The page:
At HMP Brixton, TtG manager Annabelle and her team had worked with prison manager Jack and prison officer Katrina to set up the Departure Lounge in the old visitors’ centre just outside the gate, which has been recently refurbished by Pact (Prison Advice and Care Trust) and the prison. The Departure Lounge, located just beyond the prison gate, is staffed by the Resettlement Team, who are available to provide additional support at the point of release, ensuring a truly Through the Gate service.

Pact kindly agreed that we could use the space as a Departure Lounge for the duration of the pandemic and as they do not have employees working or supporting the lounge, it has very much been the lending of the space for the good of our service users.  Help is on hand to access all key agencies, such as accommodation, benefits and health services.

This is an interim solution to provide additional support during the COVID-19 lockdown. Once social distancing restrictions are lifted, Pact will take the lead on developing and delivering the Departure Lounge, in partnership with the prison, MTC and Penrose (the latter of whom provide resettlement services on behalf of London CRC and are staffing the lounge on a daily basis). We are already planning future conversations as to how we will support Pact and share the learning we have gained from running the departure lounge through lockdown.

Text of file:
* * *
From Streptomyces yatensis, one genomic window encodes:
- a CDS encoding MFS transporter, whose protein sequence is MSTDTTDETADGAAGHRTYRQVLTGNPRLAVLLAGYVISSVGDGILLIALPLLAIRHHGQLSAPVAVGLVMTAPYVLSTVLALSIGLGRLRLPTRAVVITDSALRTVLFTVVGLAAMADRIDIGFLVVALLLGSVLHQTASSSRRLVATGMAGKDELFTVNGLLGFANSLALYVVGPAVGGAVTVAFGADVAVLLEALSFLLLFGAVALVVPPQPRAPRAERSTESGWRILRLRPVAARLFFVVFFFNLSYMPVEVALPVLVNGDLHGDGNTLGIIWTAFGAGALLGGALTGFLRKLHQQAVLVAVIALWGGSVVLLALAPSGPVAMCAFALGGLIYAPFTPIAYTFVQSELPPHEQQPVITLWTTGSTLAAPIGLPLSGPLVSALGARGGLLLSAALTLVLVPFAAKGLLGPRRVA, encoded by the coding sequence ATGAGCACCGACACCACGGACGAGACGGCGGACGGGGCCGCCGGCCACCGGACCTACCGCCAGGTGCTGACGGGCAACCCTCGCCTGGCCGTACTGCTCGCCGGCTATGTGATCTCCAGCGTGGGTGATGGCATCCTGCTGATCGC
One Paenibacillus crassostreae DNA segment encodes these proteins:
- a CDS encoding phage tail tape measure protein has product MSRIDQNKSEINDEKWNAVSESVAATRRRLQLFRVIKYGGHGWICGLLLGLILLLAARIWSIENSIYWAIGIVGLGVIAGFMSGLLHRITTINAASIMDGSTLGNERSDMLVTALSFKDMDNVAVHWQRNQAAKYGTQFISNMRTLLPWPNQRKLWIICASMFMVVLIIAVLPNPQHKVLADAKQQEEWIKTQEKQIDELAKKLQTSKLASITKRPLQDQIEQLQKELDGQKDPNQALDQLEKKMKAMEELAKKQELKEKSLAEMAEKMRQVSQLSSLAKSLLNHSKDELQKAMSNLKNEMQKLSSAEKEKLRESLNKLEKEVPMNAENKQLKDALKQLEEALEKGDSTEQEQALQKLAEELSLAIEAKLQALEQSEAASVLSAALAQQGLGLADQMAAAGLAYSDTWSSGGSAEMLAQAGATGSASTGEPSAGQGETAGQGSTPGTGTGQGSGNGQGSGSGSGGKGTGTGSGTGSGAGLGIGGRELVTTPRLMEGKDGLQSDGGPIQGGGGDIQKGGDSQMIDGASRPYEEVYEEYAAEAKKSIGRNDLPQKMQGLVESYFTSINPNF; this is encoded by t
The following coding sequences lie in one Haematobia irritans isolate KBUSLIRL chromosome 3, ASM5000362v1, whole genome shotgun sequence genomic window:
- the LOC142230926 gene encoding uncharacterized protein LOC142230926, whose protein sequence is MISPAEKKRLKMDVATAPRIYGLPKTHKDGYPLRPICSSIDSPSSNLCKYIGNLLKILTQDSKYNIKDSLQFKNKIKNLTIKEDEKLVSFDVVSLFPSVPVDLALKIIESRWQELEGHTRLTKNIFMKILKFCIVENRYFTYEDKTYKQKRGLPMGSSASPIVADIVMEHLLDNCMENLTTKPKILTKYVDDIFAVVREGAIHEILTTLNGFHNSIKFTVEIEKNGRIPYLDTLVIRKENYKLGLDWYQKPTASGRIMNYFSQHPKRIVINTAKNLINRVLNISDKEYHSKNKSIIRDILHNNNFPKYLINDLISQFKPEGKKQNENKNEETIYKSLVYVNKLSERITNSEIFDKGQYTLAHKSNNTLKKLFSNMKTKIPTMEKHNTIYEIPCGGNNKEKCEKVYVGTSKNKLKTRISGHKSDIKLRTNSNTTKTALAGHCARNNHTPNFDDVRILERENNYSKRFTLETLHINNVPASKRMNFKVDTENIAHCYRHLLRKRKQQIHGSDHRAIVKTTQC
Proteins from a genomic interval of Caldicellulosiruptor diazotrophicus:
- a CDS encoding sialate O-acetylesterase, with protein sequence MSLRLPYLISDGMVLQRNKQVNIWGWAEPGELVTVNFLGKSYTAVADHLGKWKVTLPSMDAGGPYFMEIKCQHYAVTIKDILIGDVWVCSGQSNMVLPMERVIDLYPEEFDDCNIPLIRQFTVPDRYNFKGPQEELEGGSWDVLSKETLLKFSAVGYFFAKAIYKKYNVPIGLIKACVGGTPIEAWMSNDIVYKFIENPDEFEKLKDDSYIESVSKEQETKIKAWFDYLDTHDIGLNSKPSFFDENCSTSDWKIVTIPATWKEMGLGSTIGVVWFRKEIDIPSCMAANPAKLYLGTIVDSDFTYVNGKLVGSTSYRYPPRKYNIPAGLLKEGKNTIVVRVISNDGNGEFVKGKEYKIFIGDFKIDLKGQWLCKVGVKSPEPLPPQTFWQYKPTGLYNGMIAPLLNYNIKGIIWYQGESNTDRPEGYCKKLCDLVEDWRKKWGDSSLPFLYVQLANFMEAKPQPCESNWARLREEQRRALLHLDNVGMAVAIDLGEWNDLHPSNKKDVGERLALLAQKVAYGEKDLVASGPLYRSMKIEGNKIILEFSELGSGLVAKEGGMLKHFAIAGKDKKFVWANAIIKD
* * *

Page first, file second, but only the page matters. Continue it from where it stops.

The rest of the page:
What happens in a Departure Lounge?

The Departure Lounge is set up as a suitably social distanced meeting place with all the information discharged prisoners may need to help them start their journey to begin their new life in these strange times, including that buses are now free – but don’t sit next to anyone!